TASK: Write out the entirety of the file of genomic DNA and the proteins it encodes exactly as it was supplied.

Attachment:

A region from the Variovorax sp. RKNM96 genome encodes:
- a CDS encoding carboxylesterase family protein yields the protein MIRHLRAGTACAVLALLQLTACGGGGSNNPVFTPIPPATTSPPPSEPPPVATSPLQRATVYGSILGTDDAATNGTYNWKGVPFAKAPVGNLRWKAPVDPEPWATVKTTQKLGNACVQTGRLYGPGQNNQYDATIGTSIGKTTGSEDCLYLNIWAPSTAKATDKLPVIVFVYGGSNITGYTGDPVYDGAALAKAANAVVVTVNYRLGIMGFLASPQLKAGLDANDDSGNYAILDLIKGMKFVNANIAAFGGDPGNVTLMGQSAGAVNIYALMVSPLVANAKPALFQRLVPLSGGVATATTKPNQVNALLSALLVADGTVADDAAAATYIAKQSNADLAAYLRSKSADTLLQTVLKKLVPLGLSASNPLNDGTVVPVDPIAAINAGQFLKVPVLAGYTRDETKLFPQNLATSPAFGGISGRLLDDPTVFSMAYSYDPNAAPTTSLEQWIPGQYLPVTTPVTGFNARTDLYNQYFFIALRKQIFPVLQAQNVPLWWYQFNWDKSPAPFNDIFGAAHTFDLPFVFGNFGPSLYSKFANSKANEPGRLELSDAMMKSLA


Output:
A region from the Variovorax sp. RKNM96 genome encodes:
- a CDS encoding carboxylesterase family protein yields the protein MIRHLRAGTACAVLALLQLTACGGGGSNNPVFTPIPPATTSPPPSEPPPVATSPLQRATVYGSILGTDDAATNGTYNWKGVPFAKAPVGNLRWKAPVDPEPWATVKTTQKLGNACVQTGRLYGPGQNNQYDATIGTSIGKTTGSEDCLYLNIWAPSTAKATDKLPVIVFVYGGSNITGYTGDPVYDGAALAKAANAVVVTVNYRLGIMGFLASPQLKAGLDANDDSGNYAILDLIKGMKFVNANIAAFGGDPGNVTLMGQSAGAVNIYALMVSPLVANAKPALFQRLVPLSGGVATATTKPNQVNALLSALLVADGTVADDAAAATYIAKQSNADLAAYLRSKSADTLLQTVLKKLVPLGLSASNPLNDGTVVPVDPIAAINAGQFLKVPVLAGYTRDETKLFPQNLATSPAFGGISGRLLDDPTVFSMAYSYDPNAAPTTSLEQWIPGQYLPVTTPVTGFNARTDLYNQYFFIALRKQIFPVLQAQNVPLWWYQFNWDKSPAPFNDIFGAAHTFDLPFVFGNFGPSLYSKFANSKANEPGRLELSDAMMKSLA